Researchers at the Fraunhofer Institute for Microelectronic Circuits and Systems IMS in Duisburg have developed an implantable biosensor that can measure glucose in sweat or tears obviating the need for needlesticks. An electrochemical reaction using glucose oxidase that converts glucose into hydrogen peroxide; this concentration can be measured with a potentiostat and these measurements are used to calculate the glucose level. This biosensor has incorporated the entire diagnostic circuit into a fully implantable tiny sensor. The biosensor can transmit the data via a wireless interface to a mobile receiver or even smart phone.
The effects of intracardiac ablation have been well characterized (See Effects of RFA) and prior work has suggested that it can be used to repair mitral valve prolapse causing severe mitral regurgitation (MR). Minimally invasive repair of mitral valve prolapse (MVP) causing severe mitral regurgitation (MR) should increase the rigidity of the valve leaflet, decrease the leaflet surface area, and decrease redundant chordal length. Ex-vivo studies suggest that direct application of radiofrequency ablation (RFA) to mitral leaflets and chordae can effect these repair goals to decrease MR. We used a naturally occurring model of MVP (similar macroscopically and microscopically to primary MVP in humans) causing severe MR. RFA was applied to the prolapsed leaflets of the mitral valve and any associated elongated chordae. Mitral regurgitant volume was calculated using the proximal isovelocity surface area method on pre- and post-ablation echocardiograms. Subjects found to have anterior leaflet, posterior leaflet, and bileaflet MVP prolapse causing severe MR with a mean ejection fraction of 66±3%(±SD) underwent direct RFA. Echocardiograms performed before and after RFA demonstrated a 66.9±20.6% reduction in mitral regurgitant volume. The first video below shows the severe MR prior to RFA application to leaflets and chordae. The second video shows the degree of MR 6weeks after RFA applied. One can note the qualitative decrease in MR that was quantified by doppler.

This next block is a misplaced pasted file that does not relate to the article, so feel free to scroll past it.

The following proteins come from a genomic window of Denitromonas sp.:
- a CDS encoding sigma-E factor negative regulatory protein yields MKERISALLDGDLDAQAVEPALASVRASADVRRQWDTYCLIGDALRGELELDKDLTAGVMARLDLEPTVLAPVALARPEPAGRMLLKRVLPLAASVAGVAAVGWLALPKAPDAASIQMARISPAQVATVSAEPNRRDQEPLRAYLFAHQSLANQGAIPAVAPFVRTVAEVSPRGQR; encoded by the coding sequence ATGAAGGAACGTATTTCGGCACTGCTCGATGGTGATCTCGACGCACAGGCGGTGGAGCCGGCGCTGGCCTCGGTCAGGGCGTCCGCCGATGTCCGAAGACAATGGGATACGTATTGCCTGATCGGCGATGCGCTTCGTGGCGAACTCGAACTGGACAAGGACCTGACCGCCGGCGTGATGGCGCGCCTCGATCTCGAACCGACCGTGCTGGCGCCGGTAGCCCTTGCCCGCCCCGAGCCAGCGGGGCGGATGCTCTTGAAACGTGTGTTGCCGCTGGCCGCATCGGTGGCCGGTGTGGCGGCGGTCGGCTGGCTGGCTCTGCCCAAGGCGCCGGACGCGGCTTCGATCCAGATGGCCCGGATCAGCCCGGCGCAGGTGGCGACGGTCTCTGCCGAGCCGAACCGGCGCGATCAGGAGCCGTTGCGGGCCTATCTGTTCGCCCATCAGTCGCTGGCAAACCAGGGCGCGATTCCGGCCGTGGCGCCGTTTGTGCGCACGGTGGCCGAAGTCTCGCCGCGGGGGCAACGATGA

These data suggest that myxomatous mitral valve repair using radiofrequency energy delivered via catheter may be feasible. Further investigation is necessary to evaluate whether such a technique could be adapted to a percutaneous, closed chest, beating heart environment.
More information about this study can be found at: http://www.lebanoncardiology.com/downloads/JLW%20JOIC%202008.pdf.
These researchers describe an amperometric sensor for the detection of ethanol in the extracellular fluid of animal brains.